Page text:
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Japanese engineer sees evolution guiding next wave in robotics

by Shusuke Murai

Staff Writer

What could be the next big thing in technology after the digital revolution?

According to Chuo University engineering professor, the answer could come from Mother Nature.

“Traditionally, people wanted industrial robots to be able to work precisely to help with mass production. But today, demand is high for robots that can live together with people or that can operate in situations where people cannot,” said Taro Nakamura, who has developed several robots modeled on living organisms.

“People are now looking for new knowledge to bring about innovation. And I believe the next paradigm shift will start by learning about nature,” the professor said.

He says his “earthworm robot” is one such innovation. Based on the concept of biomimetics — the imitation of animal and plant characteristics to solve the problems of humans — these robots will be able to do things people cannot, he said.

“Living organisms have evolved over tens of thousands of years to best adapt to various habitats. If we imitate their underlying mechanisms, we can develop robots that are suited to work under extreme conditions,” he said.

His earthworm robot has numerous segments made with artificial muscles in its tubular body, each expanding and contracting to move it forward just as an earthworm moves.

This minimizes the space robots need to move, allowing them, for example, to inspect pipes without getting stuck.

“Many gas pipes underground need to be replaced due to aging, but people cannot examine them because there are too many bends for conventional endoscopic cameras to go through,” he said. “But earthworm robots can easily turn the sharp corners of pipelines that endoscopic cameras cannot negotiate.”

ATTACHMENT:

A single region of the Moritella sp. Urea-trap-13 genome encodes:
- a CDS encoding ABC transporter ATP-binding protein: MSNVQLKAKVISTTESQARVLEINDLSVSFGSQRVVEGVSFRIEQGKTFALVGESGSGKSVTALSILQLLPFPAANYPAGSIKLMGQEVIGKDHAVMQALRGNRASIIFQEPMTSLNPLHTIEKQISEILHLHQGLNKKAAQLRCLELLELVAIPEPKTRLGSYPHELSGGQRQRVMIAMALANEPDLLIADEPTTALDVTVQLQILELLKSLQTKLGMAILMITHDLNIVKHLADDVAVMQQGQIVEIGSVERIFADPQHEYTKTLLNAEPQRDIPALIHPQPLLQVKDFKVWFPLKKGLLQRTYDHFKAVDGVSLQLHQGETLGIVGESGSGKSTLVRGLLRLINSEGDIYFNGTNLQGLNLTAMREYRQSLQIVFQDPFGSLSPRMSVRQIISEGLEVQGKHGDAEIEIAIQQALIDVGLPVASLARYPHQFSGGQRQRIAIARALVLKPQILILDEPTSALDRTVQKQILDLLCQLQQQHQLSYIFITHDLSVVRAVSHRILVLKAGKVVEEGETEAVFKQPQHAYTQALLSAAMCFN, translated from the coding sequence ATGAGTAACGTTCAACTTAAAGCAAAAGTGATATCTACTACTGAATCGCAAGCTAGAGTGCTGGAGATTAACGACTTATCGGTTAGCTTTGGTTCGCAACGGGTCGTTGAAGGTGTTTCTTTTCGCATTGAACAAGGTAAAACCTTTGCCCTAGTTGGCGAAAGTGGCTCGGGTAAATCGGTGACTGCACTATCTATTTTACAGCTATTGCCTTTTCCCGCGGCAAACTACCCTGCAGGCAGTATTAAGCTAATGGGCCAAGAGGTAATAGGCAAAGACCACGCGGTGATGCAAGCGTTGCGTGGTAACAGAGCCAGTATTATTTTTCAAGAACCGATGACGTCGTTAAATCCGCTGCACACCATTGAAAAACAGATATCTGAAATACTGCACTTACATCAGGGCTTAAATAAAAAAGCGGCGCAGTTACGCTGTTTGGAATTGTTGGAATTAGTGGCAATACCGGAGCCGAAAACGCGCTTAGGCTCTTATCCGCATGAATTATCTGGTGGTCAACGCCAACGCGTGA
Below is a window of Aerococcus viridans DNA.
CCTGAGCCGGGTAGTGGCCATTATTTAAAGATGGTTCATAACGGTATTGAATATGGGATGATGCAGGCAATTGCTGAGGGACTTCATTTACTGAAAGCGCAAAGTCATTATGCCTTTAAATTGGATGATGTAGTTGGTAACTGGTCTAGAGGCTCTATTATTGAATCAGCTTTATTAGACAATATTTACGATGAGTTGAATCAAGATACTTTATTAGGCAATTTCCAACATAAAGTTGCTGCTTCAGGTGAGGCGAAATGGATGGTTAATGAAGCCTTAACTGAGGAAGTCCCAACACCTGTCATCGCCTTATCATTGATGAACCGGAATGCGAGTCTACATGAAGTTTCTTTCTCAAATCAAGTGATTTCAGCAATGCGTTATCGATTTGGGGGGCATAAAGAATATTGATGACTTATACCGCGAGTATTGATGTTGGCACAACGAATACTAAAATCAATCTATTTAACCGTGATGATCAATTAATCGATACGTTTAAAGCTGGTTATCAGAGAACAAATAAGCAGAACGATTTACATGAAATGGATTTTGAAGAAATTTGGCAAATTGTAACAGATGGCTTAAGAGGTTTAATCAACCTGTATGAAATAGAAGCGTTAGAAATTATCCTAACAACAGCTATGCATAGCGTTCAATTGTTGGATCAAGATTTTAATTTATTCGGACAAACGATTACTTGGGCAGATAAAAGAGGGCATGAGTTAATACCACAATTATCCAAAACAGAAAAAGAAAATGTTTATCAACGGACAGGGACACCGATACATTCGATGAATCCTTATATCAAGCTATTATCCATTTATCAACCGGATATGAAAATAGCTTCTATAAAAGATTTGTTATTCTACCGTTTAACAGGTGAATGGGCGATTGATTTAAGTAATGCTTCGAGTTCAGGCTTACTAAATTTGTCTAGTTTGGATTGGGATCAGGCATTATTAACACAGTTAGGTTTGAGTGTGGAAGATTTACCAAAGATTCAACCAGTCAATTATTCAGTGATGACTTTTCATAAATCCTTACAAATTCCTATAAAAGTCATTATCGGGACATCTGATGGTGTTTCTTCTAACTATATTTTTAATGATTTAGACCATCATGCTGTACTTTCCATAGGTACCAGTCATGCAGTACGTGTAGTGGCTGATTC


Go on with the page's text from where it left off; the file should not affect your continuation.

Other machines invented by Nakamura include a “snail robot” that climbs by adhering to rough surfaces, and a “water strider robot” that can examine water quality in lakes. He has even made an intestine-inspired robot that can be used to carry substances upward.

These nature-inspired devices have led to several joint projects with private companies and government-affiliated organizations.

One is being conducted with the Japan Aerospace Exploration Agency (JAXA) to develop a robot that can probe below the moon’s surface. Another has him teaming up with the Japan Agency for Marine-Earth Science and Technology (Jamstec) to extract rare earth metals from the Pacific seabed.

Nakamura said he aims to achieve the practical use of nature-inspired robots within the next three years.

“Living organisms evolved with functions that people do not have. The important thing is to observe them closely to see how they evolved to live in extreme environments,” he said.

The idea of nature-inspired manufacturing is not new.

As early as the 15th century, Leonardo da Vinci was drafting design sketches of flying machines based on his observations of birds in flight.

The word biomimetics was coined in the 1950s by U.S. biophysicist Otto Schmitt, who developed an electronic circuit inspired by the nervous system of the squid, said Masao Hirasaka, managing director of the Society of Polymer Science Japan.

Hirasaka, who is in charge of promoting biomimetics, said that although the word may not be familiar to many, the concept is responsible for many products in common use — including Velcro, modeled after the seeds of the burdock plant, and bullet trains, the fronts of which were shaped after the beaks of the kingfisher.

What makes the recent wave of biomimetic inventions new is the rapid advancement of nanotechnology, which allows us to closely observe and precisely imitate the structure of living organisms, Hirasaka said.

Products of this sort can lead to environment-friendly advances, he said.

“Conventionally, we used to rely on fluoride to make water-resistant materials,” he explained. “But if we imitate the surface of the lotus leaf, we don’t need to use any toxic chemicals.”

A biomimetic fabric developed by textile maker Teijin Ltd. is another example.

Instead of using dyes to color the fabric, Teijin uses light reflection technology to generate colors the same way the intricately layered scales of an iridescent morpho butterfly make its wings appear blue.

“The innovations today have been largely driven by physics and chemistry. But the ideas derived from them have a limit,” Hirasaka said.

“The next paradigm shift could begin from biology, which would enable the industrial world to overcome technical and environmental difficulties that we are facing today,” he said.

This monthly feature, appearing on the second Monday or on the second Tuesday when Monday is a press holiday, looks at technologies still under development or new to the market.